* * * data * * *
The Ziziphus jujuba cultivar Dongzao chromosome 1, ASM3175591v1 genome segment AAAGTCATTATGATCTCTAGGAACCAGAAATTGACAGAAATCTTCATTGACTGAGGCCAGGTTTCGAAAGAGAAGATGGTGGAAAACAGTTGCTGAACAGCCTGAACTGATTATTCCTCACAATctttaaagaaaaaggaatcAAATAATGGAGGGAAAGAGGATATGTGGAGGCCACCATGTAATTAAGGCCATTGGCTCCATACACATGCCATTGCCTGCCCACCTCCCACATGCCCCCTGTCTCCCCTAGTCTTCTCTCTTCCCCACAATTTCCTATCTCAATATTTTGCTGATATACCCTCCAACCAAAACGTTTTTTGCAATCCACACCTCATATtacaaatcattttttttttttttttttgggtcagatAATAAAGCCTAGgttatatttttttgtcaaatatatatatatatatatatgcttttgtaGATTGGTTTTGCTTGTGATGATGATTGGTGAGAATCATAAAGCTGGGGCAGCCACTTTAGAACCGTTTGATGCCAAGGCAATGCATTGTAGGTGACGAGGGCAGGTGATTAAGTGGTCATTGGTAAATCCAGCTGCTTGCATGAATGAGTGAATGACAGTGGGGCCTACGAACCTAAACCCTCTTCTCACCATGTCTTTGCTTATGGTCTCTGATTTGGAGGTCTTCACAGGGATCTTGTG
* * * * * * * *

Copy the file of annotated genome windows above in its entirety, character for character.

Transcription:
The Ziziphus jujuba cultivar Dongzao chromosome 1, ASM3175591v1 genome segment AAAGTCATTATGATCTCTAGGAACCAGAAATTGACAGAAATCTTCATTGACTGAGGCCAGGTTTCGAAAGAGAAGATGGTGGAAAACAGTTGCTGAACAGCCTGAACTGATTATTCCTCACAATctttaaagaaaaaggaatcAAATAATGGAGGGAAAGAGGATATGTGGAGGCCACCATGTAATTAAGGCCATTGGCTCCATACACATGCCATTGCCTGCCCACCTCCCACATGCCCCCTGTCTCCCCTAGTCTTCTCTCTTCCCCACAATTTCCTATCTCAATATTTTGCTGATATACCCTCCAACCAAAACGTTTTTTGCAATCCACACCTCATATtacaaatcattttttttttttttttttgggtcagatAATAAAGCCTAGgttatatttttttgtcaaatatatatatatatatatatgcttttgtaGATTGGTTTTGCTTGTGATGATGATTGGTGAGAATCATAAAGCTGGGGCAGCCACTTTAGAACCGTTTGATGCCAAGGCAATGCATTGTAGGTGACGAGGGCAGGTGATTAAGTGGTCATTGGTAAATCCAGCTGCTTGCATGAATGAGTGAATGACAGTGGGGCCTACGAACCTAAACCCTCTTCTCACCATGTCTTTGCTTATGGTCTCTGATTTGGAGGTCTTCACAGGGATCTTGTG